Perhaps you're not completely with me. Swahili is my term for the near incomprehensible "Terms and Conditions" you see everywhere on the web. Even if all you want to do is just buy a shiny new mouse pad on-line, there is almost guaranteed to be a huge box full of Swahili somewhere on or near the final purchase page, just waiting to trip you up.

My issues with Swahili are twofold:
  • It takes too bloody long to read all the stuff
  • Once it has been read, you are usually none the wiser

What the Swahili translates into is probably not all difficult to understand, which is undoubtedly the second-most frustrating thing about it. The most frustrating being of course that one day I'll end up in jail because of it. So why don't they just write the simple stuff instead of the Swahili. Are they deliberately trying to confuse us so that we blindly click through and so expose ourselves to jail terms? I'm sure there is a tally board somewhere in some high-rise office block with a couple of blokes standing around it: "Heh heh, another three inside today, Earl."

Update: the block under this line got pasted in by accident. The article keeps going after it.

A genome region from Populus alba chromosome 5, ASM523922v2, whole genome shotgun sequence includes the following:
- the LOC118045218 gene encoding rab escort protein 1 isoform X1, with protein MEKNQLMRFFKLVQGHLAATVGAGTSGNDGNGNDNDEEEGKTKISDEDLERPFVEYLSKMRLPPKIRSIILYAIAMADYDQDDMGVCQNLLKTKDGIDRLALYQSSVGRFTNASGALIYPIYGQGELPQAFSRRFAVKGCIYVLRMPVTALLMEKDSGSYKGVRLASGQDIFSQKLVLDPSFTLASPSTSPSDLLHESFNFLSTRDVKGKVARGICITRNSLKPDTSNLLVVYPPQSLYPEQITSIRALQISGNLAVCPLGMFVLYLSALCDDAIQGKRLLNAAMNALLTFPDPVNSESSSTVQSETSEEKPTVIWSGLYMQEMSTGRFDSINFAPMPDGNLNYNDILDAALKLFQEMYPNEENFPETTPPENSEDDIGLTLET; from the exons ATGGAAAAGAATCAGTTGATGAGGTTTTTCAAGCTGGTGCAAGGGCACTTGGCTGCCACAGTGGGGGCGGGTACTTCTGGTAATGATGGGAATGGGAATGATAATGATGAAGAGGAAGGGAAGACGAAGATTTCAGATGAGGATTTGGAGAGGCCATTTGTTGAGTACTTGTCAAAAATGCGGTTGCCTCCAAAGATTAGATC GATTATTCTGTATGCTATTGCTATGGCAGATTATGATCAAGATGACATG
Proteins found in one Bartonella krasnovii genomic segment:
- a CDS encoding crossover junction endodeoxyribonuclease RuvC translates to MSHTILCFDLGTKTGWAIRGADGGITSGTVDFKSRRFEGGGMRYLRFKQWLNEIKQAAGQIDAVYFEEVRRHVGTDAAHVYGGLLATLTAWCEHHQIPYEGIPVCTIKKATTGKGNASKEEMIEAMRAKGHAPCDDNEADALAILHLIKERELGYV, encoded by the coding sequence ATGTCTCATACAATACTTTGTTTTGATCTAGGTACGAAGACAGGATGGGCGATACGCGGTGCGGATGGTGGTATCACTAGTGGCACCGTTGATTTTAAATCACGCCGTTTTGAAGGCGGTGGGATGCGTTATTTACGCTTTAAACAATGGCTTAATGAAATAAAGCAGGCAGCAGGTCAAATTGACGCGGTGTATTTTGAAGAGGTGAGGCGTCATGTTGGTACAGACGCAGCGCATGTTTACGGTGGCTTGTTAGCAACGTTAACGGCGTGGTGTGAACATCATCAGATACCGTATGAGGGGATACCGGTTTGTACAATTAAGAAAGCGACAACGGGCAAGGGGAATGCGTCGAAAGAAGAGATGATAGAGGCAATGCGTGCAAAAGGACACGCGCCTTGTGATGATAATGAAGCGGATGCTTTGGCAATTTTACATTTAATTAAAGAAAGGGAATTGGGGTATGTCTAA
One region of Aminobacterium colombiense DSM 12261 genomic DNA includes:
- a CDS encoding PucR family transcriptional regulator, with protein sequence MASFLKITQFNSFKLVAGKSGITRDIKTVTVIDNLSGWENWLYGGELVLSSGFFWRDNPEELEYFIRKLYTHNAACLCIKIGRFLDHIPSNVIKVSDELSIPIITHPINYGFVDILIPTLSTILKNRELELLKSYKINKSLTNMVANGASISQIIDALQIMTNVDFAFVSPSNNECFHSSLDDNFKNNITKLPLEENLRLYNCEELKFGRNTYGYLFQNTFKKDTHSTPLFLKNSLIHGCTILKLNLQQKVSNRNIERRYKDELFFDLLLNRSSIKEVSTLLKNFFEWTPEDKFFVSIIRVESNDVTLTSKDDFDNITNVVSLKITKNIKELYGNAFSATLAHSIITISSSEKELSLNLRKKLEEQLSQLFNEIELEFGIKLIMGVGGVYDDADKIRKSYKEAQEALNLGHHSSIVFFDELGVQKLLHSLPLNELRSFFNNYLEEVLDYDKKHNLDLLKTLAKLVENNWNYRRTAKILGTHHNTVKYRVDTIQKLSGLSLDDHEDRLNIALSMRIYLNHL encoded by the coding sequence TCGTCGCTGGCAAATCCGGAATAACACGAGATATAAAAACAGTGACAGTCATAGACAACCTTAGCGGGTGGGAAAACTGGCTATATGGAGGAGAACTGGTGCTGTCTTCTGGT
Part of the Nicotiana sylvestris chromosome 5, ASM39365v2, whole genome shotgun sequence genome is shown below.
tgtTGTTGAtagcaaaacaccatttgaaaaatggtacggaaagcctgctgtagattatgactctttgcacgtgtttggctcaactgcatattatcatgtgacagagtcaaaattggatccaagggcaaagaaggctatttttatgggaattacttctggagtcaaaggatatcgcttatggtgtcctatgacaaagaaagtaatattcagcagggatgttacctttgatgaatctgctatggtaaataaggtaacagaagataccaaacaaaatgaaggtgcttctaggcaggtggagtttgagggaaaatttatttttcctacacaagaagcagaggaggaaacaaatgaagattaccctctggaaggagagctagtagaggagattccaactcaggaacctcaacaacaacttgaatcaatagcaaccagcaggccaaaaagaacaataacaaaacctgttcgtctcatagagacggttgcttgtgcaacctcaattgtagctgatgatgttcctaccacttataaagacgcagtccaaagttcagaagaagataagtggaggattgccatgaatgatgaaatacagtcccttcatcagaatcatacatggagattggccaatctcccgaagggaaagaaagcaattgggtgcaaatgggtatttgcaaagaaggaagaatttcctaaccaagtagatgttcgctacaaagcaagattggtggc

Some of the simple things it says includes:

  • What you are doing MAY be illegal.
  • If you use this software and it breaks something, tough luck.
  • If you use this software to break something, don't expect us to care or be in any way responsible.
  • This software is going to send all your private details to our servers. Sorry about that.
  • Don't expect this software to solve world hunger. It only solves simple calculations in one dimension.
  • We wrote this software/built this hardware. It is ours not yours. So please don't steal it.
  • We've got your credit card details now. If we lose them or let some Eastern European hacker obtain them, we apologise for this in advance.

There's probably more things, but I don't want to be writing Swahili myself.